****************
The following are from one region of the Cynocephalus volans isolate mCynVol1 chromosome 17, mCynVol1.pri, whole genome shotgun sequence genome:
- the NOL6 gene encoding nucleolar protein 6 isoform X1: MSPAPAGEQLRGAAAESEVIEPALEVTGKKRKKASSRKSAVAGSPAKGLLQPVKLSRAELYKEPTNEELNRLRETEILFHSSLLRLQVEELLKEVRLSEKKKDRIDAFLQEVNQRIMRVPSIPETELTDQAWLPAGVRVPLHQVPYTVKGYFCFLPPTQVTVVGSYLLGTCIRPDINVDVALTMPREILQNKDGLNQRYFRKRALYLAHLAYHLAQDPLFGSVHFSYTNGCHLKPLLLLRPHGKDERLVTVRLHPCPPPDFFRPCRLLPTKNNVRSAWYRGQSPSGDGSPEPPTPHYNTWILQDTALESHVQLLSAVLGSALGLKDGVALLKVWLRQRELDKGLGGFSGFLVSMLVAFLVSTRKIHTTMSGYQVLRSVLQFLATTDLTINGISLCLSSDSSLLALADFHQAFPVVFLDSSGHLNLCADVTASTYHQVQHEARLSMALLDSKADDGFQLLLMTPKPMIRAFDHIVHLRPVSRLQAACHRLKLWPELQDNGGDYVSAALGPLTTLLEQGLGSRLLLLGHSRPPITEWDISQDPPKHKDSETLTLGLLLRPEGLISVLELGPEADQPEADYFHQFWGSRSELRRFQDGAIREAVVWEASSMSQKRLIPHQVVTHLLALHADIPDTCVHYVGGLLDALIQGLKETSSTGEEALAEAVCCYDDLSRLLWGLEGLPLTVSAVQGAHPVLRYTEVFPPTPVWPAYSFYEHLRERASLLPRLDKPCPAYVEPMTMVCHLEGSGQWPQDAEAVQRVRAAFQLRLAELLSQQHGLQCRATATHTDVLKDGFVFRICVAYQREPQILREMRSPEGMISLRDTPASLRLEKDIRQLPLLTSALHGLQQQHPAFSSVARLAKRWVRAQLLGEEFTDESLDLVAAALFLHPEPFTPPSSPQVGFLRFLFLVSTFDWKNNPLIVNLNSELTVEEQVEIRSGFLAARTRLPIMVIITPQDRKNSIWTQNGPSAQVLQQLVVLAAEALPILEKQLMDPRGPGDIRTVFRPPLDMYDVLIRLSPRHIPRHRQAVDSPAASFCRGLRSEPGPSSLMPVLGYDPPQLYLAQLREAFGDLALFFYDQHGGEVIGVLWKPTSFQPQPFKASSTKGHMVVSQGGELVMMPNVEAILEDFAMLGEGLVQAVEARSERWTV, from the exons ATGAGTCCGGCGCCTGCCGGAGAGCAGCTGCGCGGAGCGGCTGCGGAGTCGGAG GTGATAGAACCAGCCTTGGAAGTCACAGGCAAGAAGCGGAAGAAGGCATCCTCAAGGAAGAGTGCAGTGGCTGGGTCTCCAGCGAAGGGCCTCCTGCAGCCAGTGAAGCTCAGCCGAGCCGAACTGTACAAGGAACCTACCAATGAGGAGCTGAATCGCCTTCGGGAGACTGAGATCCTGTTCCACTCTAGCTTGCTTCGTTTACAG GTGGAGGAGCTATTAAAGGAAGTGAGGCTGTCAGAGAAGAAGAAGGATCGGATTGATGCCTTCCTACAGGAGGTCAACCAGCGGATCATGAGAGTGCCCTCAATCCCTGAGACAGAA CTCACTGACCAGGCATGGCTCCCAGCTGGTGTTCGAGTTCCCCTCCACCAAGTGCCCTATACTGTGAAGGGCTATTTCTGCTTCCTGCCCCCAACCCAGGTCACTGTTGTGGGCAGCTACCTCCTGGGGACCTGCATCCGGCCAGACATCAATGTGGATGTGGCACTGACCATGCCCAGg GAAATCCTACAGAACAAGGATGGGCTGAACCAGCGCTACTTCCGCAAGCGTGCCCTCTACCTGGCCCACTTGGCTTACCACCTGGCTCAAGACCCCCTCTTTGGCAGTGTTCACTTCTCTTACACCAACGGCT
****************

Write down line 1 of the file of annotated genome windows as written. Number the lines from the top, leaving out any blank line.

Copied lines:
The following are from one region of the Cynocephalus volans isolate mCynVol1 chromosome 17, mCynVol1.pri, whole genome shotgun sequence genome: